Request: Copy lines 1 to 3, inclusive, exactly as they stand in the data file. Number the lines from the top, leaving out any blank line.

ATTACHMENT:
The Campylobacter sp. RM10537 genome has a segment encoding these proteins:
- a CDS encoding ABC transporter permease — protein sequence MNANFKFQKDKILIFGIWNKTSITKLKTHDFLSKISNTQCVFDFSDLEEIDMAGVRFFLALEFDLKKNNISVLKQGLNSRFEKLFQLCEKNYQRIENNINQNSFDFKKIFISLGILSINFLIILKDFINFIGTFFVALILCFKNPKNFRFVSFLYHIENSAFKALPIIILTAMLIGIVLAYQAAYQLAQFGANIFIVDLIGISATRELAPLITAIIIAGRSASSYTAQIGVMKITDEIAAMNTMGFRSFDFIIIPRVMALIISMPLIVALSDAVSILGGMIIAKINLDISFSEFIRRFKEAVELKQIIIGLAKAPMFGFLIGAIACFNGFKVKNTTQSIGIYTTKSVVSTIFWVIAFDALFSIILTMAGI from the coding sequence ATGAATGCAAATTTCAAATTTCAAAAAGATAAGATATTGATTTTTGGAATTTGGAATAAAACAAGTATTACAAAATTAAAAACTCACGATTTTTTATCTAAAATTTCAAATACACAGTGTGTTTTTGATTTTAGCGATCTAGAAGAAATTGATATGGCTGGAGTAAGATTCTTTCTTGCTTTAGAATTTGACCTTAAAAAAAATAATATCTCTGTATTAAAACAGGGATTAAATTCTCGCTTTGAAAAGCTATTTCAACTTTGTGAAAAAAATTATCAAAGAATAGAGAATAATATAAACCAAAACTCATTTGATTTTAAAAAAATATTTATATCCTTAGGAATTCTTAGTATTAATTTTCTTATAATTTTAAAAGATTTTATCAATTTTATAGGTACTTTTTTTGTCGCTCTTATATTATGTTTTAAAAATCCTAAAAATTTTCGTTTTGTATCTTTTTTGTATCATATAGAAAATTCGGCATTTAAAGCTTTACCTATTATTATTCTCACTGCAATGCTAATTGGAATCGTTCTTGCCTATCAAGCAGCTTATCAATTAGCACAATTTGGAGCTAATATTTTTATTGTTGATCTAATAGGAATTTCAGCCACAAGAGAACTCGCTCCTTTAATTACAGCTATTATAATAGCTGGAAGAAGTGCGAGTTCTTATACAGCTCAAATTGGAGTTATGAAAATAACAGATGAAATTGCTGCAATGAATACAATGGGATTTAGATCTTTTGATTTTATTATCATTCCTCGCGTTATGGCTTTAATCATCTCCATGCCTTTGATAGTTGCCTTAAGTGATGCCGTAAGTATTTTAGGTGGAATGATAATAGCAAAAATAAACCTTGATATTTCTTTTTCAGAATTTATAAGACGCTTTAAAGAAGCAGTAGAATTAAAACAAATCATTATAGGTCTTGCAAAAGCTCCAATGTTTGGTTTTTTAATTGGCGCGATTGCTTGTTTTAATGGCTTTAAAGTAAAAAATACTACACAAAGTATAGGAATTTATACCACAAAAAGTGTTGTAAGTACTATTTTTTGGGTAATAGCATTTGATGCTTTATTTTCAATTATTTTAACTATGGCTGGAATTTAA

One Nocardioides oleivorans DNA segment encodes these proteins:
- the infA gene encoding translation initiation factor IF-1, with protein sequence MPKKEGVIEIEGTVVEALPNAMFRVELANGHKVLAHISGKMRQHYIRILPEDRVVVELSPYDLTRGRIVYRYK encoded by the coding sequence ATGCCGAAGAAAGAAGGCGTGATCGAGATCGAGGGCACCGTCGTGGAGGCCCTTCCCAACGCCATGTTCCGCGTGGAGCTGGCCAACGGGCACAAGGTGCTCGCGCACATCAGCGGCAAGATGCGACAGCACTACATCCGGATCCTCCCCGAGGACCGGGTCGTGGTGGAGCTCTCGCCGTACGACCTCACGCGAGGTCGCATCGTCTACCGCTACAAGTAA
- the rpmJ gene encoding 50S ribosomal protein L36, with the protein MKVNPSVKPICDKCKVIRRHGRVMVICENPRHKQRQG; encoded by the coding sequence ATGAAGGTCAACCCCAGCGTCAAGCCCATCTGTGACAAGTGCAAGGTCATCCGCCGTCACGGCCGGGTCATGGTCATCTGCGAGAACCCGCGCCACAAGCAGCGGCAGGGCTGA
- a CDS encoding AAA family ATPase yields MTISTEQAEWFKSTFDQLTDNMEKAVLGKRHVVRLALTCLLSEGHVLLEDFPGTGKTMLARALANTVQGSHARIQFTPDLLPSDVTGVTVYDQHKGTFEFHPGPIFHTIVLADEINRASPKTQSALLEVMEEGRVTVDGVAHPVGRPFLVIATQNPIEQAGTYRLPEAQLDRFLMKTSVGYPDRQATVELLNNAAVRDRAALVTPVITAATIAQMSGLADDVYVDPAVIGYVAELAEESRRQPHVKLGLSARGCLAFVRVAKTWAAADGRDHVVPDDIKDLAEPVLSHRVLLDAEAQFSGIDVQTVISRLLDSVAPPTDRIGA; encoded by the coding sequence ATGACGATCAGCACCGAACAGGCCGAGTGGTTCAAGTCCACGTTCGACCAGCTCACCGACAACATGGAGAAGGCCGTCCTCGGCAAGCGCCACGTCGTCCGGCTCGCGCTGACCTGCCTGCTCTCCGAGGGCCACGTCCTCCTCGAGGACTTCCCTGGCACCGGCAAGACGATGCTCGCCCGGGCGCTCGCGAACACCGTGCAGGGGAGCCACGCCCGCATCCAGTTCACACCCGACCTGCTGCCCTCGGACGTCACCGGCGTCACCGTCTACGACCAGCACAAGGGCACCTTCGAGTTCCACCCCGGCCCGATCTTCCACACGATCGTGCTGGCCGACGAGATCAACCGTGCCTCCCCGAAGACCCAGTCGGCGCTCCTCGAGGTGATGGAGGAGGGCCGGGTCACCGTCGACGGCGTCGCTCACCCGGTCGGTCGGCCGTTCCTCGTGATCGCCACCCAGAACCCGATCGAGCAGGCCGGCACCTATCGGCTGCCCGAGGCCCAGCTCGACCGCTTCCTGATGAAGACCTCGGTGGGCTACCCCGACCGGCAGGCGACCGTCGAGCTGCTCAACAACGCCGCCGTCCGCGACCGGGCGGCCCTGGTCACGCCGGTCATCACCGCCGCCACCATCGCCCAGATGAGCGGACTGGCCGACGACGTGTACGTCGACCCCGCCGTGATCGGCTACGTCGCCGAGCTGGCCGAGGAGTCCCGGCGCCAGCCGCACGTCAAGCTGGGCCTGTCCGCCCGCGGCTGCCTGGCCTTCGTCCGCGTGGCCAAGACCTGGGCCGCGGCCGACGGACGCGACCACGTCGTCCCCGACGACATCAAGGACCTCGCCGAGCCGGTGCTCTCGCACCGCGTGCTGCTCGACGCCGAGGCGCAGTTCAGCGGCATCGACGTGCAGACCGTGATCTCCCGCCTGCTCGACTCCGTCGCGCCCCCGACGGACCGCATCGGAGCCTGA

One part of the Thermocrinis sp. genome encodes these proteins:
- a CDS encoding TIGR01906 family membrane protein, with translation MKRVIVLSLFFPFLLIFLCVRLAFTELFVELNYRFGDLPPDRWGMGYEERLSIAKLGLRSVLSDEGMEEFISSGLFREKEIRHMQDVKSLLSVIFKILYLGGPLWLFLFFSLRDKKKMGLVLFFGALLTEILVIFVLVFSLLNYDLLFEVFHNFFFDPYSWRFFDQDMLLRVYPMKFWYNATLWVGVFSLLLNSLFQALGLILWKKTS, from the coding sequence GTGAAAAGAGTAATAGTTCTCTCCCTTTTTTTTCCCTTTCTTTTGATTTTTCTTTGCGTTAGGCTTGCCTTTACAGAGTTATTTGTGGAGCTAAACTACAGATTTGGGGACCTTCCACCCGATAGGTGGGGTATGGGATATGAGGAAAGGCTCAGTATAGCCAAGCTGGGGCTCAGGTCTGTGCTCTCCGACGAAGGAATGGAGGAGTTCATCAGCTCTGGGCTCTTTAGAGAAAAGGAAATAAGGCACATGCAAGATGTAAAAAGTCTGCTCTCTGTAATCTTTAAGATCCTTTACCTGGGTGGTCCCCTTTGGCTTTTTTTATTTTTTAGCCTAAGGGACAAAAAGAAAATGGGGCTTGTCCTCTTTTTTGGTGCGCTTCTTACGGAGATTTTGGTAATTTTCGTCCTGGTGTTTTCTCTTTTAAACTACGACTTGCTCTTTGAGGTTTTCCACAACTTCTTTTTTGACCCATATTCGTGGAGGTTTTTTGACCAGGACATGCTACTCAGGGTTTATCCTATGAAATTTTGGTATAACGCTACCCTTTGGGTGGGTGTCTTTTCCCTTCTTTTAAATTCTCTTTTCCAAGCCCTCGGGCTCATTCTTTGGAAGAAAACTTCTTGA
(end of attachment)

The Campylobacter sp. RM10537 genome has a segment encoding these proteins:
- a CDS encoding ABC transporter permease — protein sequence MNANFKFQKDKILIFGIWNKTSITKLKTHDFLSKISNTQCVFDFSDLEEIDMAGVRFFLALEFDLKKNNISVLKQGLNSRFEKLFQLCEKNYQRIENNINQNSFDFKKIFISLGILSINFLIILKDFINFIGTFFVALILCFKNPKNFRFVSFLYHIENSAFKALPIIILTAMLIGIVLAYQAAYQLAQFGANIFIVDLIGISATRELAPLITAIIIAGRSASSYTAQIGVMKITDEIAAMNTMGFRSFDFIIIPRVMALIISMPLIVALSDAVSILGGMIIAKINLDISFSEFIRRFKEAVELKQIIIGLAKAPMFGFLIGAIACFNGFKVKNTTQSIGIYTTKSVVSTIFWVIAFDALFSIILTMAGI from the coding sequence ATGAATGCAAATTTCAAATTTCAAAAAGATAAGATATTGATTTTTGGAATTTGGAATAAAACAAGTATTACAAAATTAAAAACTCACGATTTTTTATCTAAAATTTCAAATACACAGTGTGTTTTTGATTTTAGCGATCTAGAAGAAATTGATATGGCTGGAGTAAGATTCTTTCTTGCTTTAGAATTTGACCTTAAAAAAAATAATATCTCTGTATTAAAACAGGGATTAAATTCTCGCTTTGAAAAGCTATTTCAACTTTGTGAAAAAAATTATCAAAGAATAGAGAATAATATAAACCAAAACTCATTTGATTTTAAAAAAATATTTATATCCTTAGGAATTCTTAGTATTAATTTTCTTATAATTTTAAAAGATTTTATCAATTTTATAGGTACTTTTTTTGTCGCTCTTATATTATGTTTTAAAAATCCTAAAAATTTTCGTTTTGTATCTTTTTTGTATCATATAGAAAATTCGGCATTTAAAGCTTTACCTATTATTATTCTCACTGCAATGCTAATTGGAATCGTTCTTGCCTATCAAGCAGCTTATCAATTAGCACAATTTGGAGCTAATATTTTTATTGTTGATCTAATAGGAATTTCAGCCACAAGAGAACTCGCTCCTTTAATTACAGCTATTATAATAGCTGGAAGAAGTGCGAGTTCTTATACAGCTCAAATTGGAGTTATGAAAATAACAGATGAAATTGCTGCAATGAATACAATGGGATTTAGATCTTTTGATTTTATTATCATTCCTCGCGTTATGGCTTTAATCATCTCCATGCCTTTGATAGTTGCCTTAAGTGATGCCGTAAGTATTTTAGGTGGAATGATAATAGCAAAAATAAACCTTGATATTTCTTTTTCAGAATTTATAAGACGCTTTAAAGAAGCAGTAGAATTAAAACAAATCATTATAGGTCTTGCAAAAGCTCCAATGTTTGGTTTTTTAATTGGCGCGATTGCTTGTTTTAATGGCTTTAAAGTAAAAAATACTACACAAAGTATAGGAATTTATACCACAAAAAGTGTTGTAAGTACTATTTTTTGGGTAATAGCATTTGATGCTTTATTTTCAATTATTTTAACTATGGCTGGAATTTAA

One Nocardioides oleivorans DNA segment encodes these proteins: